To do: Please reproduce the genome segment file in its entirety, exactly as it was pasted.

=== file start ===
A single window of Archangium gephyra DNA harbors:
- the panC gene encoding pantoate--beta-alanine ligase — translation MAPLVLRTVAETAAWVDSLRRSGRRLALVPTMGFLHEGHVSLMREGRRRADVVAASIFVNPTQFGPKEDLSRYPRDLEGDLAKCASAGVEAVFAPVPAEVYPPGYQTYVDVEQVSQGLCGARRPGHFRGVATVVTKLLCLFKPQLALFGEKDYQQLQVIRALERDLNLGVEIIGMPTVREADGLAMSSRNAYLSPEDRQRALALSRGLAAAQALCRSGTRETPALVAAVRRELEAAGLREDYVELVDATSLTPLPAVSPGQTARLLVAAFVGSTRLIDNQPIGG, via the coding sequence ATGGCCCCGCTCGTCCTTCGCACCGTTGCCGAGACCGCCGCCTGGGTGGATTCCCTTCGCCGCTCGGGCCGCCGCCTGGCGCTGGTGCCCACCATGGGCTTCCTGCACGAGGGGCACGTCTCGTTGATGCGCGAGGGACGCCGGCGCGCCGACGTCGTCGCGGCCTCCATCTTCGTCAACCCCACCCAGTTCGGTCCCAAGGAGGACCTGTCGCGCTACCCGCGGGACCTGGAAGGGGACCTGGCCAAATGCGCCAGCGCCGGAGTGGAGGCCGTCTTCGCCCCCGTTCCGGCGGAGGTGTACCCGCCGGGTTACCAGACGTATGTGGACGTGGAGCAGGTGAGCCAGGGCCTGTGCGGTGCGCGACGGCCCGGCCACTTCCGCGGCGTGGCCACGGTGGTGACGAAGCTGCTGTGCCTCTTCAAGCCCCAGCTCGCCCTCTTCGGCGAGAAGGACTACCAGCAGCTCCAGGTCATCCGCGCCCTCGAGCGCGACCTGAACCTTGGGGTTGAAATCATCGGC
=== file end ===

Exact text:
A single window of Archangium gephyra DNA harbors:
- the panC gene encoding pantoate--beta-alanine ligase — translation MAPLVLRTVAETAAWVDSLRRSGRRLALVPTMGFLHEGHVSLMREGRRRADVVAASIFVNPTQFGPKEDLSRYPRDLEGDLAKCASAGVEAVFAPVPAEVYPPGYQTYVDVEQVSQGLCGARRPGHFRGVATVVTKLLCLFKPQLALFGEKDYQQLQVIRALERDLNLGVEIIGMPTVREADGLAMSSRNAYLSPEDRQRALALSRGLAAAQALCRSGTRETPALVAAVRRELEAAGLREDYVELVDATSLTPLPAVSPGQTARLLVAAFVGSTRLIDNQPIGG, via the coding sequence ATGGCCCCGCTCGTCCTTCGCACCGTTGCCGAGACCGCCGCCTGGGTGGATTCCCTTCGCCGCTCGGGCCGCCGCCTGGCGCTGGTGCCCACCATGGGCTTCCTGCACGAGGGGCACGTCTCGTTGATGCGCGAGGGACGCCGGCGCGCCGACGTCGTCGCGGCCTCCATCTTCGTCAACCCCACCCAGTTCGGTCCCAAGGAGGACCTGTCGCGCTACCCGCGGGACCTGGAAGGGGACCTGGCCAAATGCGCCAGCGCCGGAGTGGAGGCCGTCTTCGCCCCCGTTCCGGCGGAGGTGTACCCGCCGGGTTACCAGACGTATGTGGACGTGGAGCAGGTGAGCCAGGGCCTGTGCGGTGCGCGACGGCCCGGCCACTTCCGCGGCGTGGCCACGGTGGTGACGAAGCTGCTGTGCCTCTTCAAGCCCCAGCTCGCCCTCTTCGGCGAGAAGGACTACCAGCAGCTCCAGGTCATCCGCGCCCTCGAGCGCGACCTGAACCTTGGGGTTGAAATCATCGGC